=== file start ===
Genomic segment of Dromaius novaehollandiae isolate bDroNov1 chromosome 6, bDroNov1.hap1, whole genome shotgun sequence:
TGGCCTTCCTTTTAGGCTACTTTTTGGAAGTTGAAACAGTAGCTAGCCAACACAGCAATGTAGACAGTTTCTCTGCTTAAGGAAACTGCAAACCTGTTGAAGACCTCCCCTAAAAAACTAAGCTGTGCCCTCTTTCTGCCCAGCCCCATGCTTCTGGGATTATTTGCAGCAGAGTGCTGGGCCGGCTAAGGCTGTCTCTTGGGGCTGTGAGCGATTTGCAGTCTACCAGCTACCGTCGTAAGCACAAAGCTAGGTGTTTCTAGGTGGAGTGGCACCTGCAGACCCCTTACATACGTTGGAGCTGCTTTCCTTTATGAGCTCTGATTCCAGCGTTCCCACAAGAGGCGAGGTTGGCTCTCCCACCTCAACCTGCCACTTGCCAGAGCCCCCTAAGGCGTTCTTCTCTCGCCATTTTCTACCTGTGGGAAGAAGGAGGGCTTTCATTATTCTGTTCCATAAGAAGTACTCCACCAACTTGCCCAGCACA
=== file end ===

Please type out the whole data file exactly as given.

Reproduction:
Genomic segment of Dromaius novaehollandiae isolate bDroNov1 chromosome 6, bDroNov1.hap1, whole genome shotgun sequence:
TGGCCTTCCTTTTAGGCTACTTTTTGGAAGTTGAAACAGTAGCTAGCCAACACAGCAATGTAGACAGTTTCTCTGCTTAAGGAAACTGCAAACCTGTTGAAGACCTCCCCTAAAAAACTAAGCTGTGCCCTCTTTCTGCCCAGCCCCATGCTTCTGGGATTATTTGCAGCAGAGTGCTGGGCCGGCTAAGGCTGTCTCTTGGGGCTGTGAGCGATTTGCAGTCTACCAGCTACCGTCGTAAGCACAAAGCTAGGTGTTTCTAGGTGGAGTGGCACCTGCAGACCCCTTACATACGTTGGAGCTGCTTTCCTTTATGAGCTCTGATTCCAGCGTTCCCACAAGAGGCGAGGTTGGCTCTCCCACCTCAACCTGCCACTTGCCAGAGCCCCCTAAGGCGTTCTTCTCTCGCCATTTTCTACCTGTGGGAAGAAGGAGGGCTTTCATTATTCTGTTCCATAAGAAGTACTCCACCAACTTGCCCAGCACA